Chris Vander Kaay and Kathleen Fernandez-Vander Kaay's blog

Horror Icon Mini-Marathon: MARY LAMBERT

Though women are the primary on-screen stars of both the music video and horror film industries, it is a much different story behind the camera. Female directors are a much smaller percentage than should be represented by population or by talent. One woman filmmaker who was able to carve out a successful career in both was director Mary Lambert.

Horror Icon Mini-Marathon: GLEN MORGAN

Until very recently, film and television were antagonistic entities; television was the inexpensive stepchild of film, and the creators of each were unlikely to be found working in the other. It changed in 2005, when Geena Davis and Glenn Close decided to appear on television series, and the act of creators and performers crossing back and forth between the two mediums is relatively common. But in the late 1990’s and early 2000’s, it was unusual that a creator could easily jump back and forth between film and television. One creator who did was Glen Morgan.

Horror Icon Mini-Marathon: WILLIAM LUSTIG

Years before popular indie filmmakers like Quentin Tarantino and Robert Rodriguez were paying loving homage to the grindhouse films which they remembered and loved from their youth, there were directors from the grindhouse era that were still producing great and shocking films long past the heyday of the exploitation and grindhouse film boom. One such director, influenced by classic exploitation films and arguably one of the beacons of preservation for the entire movement, is William Lustig.

Best of 2013 - Chris and Kathy's Take

Top 10

10. Warm Bodies
On the podcast, Eric called it adorable; we would have said whimsical and charming. Regardless, if your cynicism is stowed in the overhead compartment during viewing, this should be a pretty enjoyable experience.

9. Mama

Horror Icon Mini-Marathon: JACK SHOLDER

Sometimes, the best horror filmmakers are the ones who never wanted to be horror filmmakers. A filmmaker who wants to make great drama, thrilling suspense, or penetrating comedy can often bring elements of those genres to a horror film that elevate it above the expected entry in the genre. Jack Sholder always said that he didn’t set out to be Wes Craven; he wanted to be Jean Renoir. And although neither of those is true, because he is very much his own filmmaker, there are elements of both within his work.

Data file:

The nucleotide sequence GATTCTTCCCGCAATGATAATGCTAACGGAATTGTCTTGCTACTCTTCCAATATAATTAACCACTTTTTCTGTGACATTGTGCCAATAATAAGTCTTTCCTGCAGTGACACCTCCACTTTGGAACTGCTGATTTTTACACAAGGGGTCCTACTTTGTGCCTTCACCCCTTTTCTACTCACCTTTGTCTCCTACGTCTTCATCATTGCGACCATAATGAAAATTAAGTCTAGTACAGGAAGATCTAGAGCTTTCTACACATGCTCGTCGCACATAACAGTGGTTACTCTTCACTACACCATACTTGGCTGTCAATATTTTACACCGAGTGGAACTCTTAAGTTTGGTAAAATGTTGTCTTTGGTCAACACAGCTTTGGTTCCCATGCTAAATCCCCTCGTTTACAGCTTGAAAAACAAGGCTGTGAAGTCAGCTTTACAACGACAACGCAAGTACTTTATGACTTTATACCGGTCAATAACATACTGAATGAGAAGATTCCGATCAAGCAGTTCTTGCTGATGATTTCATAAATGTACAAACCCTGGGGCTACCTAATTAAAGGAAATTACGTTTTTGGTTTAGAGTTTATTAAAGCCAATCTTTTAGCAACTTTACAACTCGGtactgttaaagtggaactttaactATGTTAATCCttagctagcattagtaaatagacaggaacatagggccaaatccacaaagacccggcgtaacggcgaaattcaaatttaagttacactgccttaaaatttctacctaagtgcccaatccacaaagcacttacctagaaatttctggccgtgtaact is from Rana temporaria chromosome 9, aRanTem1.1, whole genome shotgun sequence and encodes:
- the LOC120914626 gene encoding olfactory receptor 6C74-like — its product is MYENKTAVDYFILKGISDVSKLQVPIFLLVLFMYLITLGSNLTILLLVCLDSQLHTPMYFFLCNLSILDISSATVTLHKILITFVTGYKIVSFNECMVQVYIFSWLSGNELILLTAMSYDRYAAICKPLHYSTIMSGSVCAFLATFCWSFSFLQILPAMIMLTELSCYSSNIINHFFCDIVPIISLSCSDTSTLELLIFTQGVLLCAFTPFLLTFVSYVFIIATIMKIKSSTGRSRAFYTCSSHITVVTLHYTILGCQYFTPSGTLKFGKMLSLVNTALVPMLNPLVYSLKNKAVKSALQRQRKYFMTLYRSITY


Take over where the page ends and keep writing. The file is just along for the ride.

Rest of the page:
Horror Icon Mini-Marathon: FREDDIE FRANCIS

Given that the horror genre is one that is driven primarily by the image and the experience rather than the dialogue or plotting, it comes as no surprise that many cinematographers have made their way to directing by working on low-budget horror films. It is rare, however, that a cinematographer is as well known for his entries in the horror genre as he is for his cinematography in classic mainstream films. Karl Freund was one of the first, and Freddie Francis is a close second.

Horror Icon Mini-Marathon: TAKASHI SHIMIZU

It’s hard to have a definitive horror hit in America. It’s even harder to have a definitive horror franchise in America. And it’s most difficult of all to create a franchise in a country other than America, one which has a distinct culture and flavor that doesn’t translate easily, and have it become such a runaway success that the film is remade as an entirely new and successful remake series for American audiences. Takashi Shimizu is one of the few filmmakers who has been able to do it.

Horror Icon Mini-Marathon: RONNY YU

It is often the case that the directors who have become synonymous with well-known films in the horror genre often had no interest or expectation to work in horror to begin with.

Horror Icon Mini-Marathon: CHARLES BAND

It’s hard to create a horror movie that will connect with audiences enough that the property is seen as a potential franchise starter; and even if that happens, it is unlikely that the director or writer is brought back for subsequent installments, because the producers aren’t interested in paying higher wages to the people who made them a success. So when a single writer/director/producer is in some way responsible for no less than fourteen different film series, he must be noted, regardless of the quality of all the franchises. And that producer is Charles Band.

Horror Icon Mini-Marathon: Adam Green

Usually, horror filmmakers end up descending into the work-for-hire world of television direction after their career has waned a bit and the studios are no longer calling. In the case of Adam Green, he began in television, made his segue to the big screen, and used that clout to go back to television for the most popular work of his career.

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